The averages of simulated water-levels in index monitoring wells in the Wichita well field at the end of 2008 were calculated for each scenario. Compared to the baseline scenario, the average simulated water level was 5.05 feet higher for the no pumping scenario, 4.72 feet lower for the double Wichita pumping with existing irrigation scenario, 2.49 feet higher for the no irrigation pumping with existing Wichita pumping scenario, 1.53 feet lower for the double Wichita pumping with no irrigation scenario, and 0.48 feet higher for the increased Phase 1 artificial recharge scenario.
The groundwater flow was simulated with a preexisting groundwater-flow model, which was not altered to calibrate the solute-transport model to observed chloride-concentration data. Therefore, some areas in the model had poor fit between simulated chloride concentrations and observed chloride concentrations, including the area between Arkansas River and the southern part of the Wichita well field, and the Hollow-Nikkel area about 6 miles north of Burrton. Compared to the interpreted location of the 250-milligrams per liter-chloride front based on data collected in 2011, in the Arkansas River area the simulated 250-milligrams per liter-chloride front moved from the river toward the well field about twice the rate of the actual 250-milligrams per liter-chloride front in the shallow layer and about four times the rate of the actual 250-milligrams per liter-chloride front in the deep layer. Future groundwater-flow and chloride-transport modeling efforts may achieve better agreement between observed and simulated chloride concentrations in these areas by taking the chloride-transport model fit into account when adjusting parameters such as hydraulic conductivity, riverbed conductance, and effective porosity during calibration.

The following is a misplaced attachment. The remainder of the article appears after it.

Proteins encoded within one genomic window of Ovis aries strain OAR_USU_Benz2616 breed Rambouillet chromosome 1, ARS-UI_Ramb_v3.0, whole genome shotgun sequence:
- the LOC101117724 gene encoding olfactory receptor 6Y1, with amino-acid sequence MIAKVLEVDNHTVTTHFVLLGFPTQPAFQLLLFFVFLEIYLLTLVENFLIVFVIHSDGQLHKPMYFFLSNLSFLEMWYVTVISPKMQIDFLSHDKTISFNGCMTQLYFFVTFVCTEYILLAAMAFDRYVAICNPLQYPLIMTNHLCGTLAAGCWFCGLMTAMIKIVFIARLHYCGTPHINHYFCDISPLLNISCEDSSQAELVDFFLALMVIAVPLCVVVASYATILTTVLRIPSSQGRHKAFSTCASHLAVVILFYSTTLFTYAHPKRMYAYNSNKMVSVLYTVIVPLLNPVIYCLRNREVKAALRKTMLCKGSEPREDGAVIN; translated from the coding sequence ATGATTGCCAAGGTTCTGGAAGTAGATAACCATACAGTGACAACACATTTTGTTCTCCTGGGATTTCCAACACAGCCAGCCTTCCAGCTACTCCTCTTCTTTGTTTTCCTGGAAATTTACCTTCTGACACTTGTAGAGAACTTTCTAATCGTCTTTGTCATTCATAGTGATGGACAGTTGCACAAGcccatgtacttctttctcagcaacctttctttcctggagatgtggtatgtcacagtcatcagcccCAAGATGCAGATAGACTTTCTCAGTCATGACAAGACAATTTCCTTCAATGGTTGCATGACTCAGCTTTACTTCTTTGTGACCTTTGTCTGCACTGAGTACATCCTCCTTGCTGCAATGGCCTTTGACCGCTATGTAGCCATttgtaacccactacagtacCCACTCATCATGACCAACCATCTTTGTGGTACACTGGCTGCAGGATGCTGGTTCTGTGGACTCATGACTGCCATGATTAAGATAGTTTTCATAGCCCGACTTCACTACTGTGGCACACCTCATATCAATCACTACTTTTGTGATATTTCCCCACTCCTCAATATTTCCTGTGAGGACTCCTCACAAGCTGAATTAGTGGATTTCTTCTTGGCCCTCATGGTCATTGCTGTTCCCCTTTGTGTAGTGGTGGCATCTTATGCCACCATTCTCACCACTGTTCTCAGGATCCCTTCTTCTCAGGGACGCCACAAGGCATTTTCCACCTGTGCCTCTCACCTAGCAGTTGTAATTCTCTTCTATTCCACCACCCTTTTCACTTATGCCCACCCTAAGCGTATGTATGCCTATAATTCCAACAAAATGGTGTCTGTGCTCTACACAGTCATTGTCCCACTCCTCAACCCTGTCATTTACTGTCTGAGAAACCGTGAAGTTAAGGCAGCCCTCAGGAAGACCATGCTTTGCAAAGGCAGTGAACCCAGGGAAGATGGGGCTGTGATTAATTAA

Results of the hypothetical scenarios simulated indicate that the Burrton chloride plume will continue moving toward the well field regardless of pumping in the area and that one alternative may be to increase pumping from within the plume area to reverse the groundwater-flow gradients and remove the plume. Additionally, the results of modeling these scenarios indicate that eastward movement of the Burrton plume could be slowed by the additional artificial recharge at the Phase 1 sites and that decreasing pumping along the Arkansas River or increasing water levels could retard the movement of chloride and may prevent further encroachment into the southern part of the well field area.
|Title||Preliminary simulation of chloride transport in the Equus Beds aquifer and simulated effects of well pumping and artificial recharge on groundwater flow and chloride transport near the city of Wichita, Kansas, 1990 through 2008|
|Authors||Brian J. Klager, Brian P. Kelly, Andrew C. Ziegler|
|Publication Subtype||USGS Numbered Series|
|Series Title||Open-File Report|
|Record Source||USGS Publications Warehouse|
|USGS Organization||Kansas Water Science Center|
Brian P Kelly
Brian P Kelly